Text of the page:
JUNEAU — Alaska’s schools are a reflection of their communities, and “we’ve got some struggling communities,” the state’s new education commissioner said.
High rates of suicide and domestic violence plague Alaska, economic opportunities are limited, revolving largely around the natural resource development, and the education system is marred by lackluster graduation rates, truancy and drop-outs and a need for many graduates to take remedial courses when they reach college.
Michael Hanley said he doesn’t think there needs to be a paradigm shift to address the problems facing schools. But he believes decision-makers need to look at how things can be done a little differently.
He said that when it comes to education, the focus should be on needs, not dollars. Though that’s not to say Alaska should keep funding the education system as it has.
As a principal at Anchorage’s Kincaid Elementary, Hanley said he wanted to make sure children felt they were valued. He said teachers checked in with students identified as struggling for family, emotional, academic or other reasons. The community also contributed to a fund that was used to buy such things as school supplies for students who needed them or even a new coat for a student whose zipper had broken.
He said challenges facing the state’s system stem largely from the need to build healthy children. A child’s well-being must be addressed, he said, before he or she can become a healthy student — one with self-esteem, the ability to focus on learning, the chance to grasp opportunities provided.
“I bring to the table, really, a heart and a passion for kids and their success,” said Hanley, a longtime educator who left his job at Kincaid for his current post.
He agrees with Gov. Sean Parnell and some lawmakers, who question the wisdom in significantly increasing funding, as it’s currently doled out, if the system isn’t producing the kinds of results they want to see.
House and Senate lawmakers have introduced measures increasing the base-student allocation enough to keep up with inflation.
It’s a response to school districts, seeking more money to address rising costs. But a sponsor of one of the bills said the prospects are iffy for any increase passing.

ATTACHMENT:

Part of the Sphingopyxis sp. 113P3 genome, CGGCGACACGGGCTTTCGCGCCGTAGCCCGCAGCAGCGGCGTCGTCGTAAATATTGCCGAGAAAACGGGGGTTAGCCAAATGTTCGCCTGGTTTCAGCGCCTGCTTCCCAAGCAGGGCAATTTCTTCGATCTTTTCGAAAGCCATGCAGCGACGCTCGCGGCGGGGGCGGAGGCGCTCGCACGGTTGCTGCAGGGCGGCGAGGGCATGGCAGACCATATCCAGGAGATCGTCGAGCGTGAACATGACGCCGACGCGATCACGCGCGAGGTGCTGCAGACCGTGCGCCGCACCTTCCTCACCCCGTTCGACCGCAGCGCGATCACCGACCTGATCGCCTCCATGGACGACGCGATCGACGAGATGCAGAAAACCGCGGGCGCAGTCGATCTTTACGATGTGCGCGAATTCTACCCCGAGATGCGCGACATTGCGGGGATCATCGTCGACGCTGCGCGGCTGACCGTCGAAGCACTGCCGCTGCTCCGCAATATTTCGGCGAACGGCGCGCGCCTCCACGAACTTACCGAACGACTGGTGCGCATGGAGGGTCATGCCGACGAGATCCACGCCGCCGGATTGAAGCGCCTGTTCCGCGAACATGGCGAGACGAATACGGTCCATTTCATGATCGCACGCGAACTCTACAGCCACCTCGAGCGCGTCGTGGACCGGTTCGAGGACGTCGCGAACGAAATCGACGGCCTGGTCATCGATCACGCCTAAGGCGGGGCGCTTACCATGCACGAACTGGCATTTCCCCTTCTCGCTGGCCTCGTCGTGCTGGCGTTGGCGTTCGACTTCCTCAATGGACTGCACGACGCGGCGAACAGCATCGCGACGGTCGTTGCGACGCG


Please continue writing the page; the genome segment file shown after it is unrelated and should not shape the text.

Hanley, on the job just days when he spoke last week to The Associated Press in his Juneau office, said he wasn’t sure where he stood on an increase.
He said he looked forward to talking with Parnell on how best to focus the dollars education receives and how to ensure the system’s moving toward positive change.
Parnell has said he wants to prompt a transformation. He is pushing scholarships for students who complete a set curriculum at a certain achievement level — a program not necessarily targeted at “elite students” but one providing an opportunity for “kids who work hard,” Hanley said.
“Hopefully, we’re training kids to reach a much higher level of success,” he said.
Parnell’s also seeking an end to the social promotion of third-graders who lack the skills necessary to move on to fourth grade — a policy he’d like to see put in place by legislation or regulation.
Lawmakers have proposed a fund for vocational education programs, incentives for teachers and efforts aimed at pre-kindergarten and early childhood education.
There also is a proposal to repeal the high school exit exam. Hanley said he has mixed feelings on that. While it’s not perfect, he said it sets bare minimal standards to graduate, and said it would be hard to tout the need for greater accountability in schools if the state took away an accountability tool.
Hanley, 50, said he looks forward to learning more about the challenges and needs facing schools, particularly in rural Alaska, where he has not spent much time. He said he wants to work with districts, offer them resources and proven strategies, but he doesn’t want to impose one-size-fits-all mandates.
“I want to empower local communities to succeed,” he said.
One of the department’s biggest challenges, he said, will be ensuring that all students have access to the curriculum required to qualify for scholarships.
Hanley also intends to set benchmarks within the department and to take stock of which programs work, which need to be refocused and how best to target resources.
Hanley’s mother and brother both served in the state Legislature. He and his wife have two children, both attending college out of state, though their son, he said, talks about possibly returning to Alaska to finish his degree.
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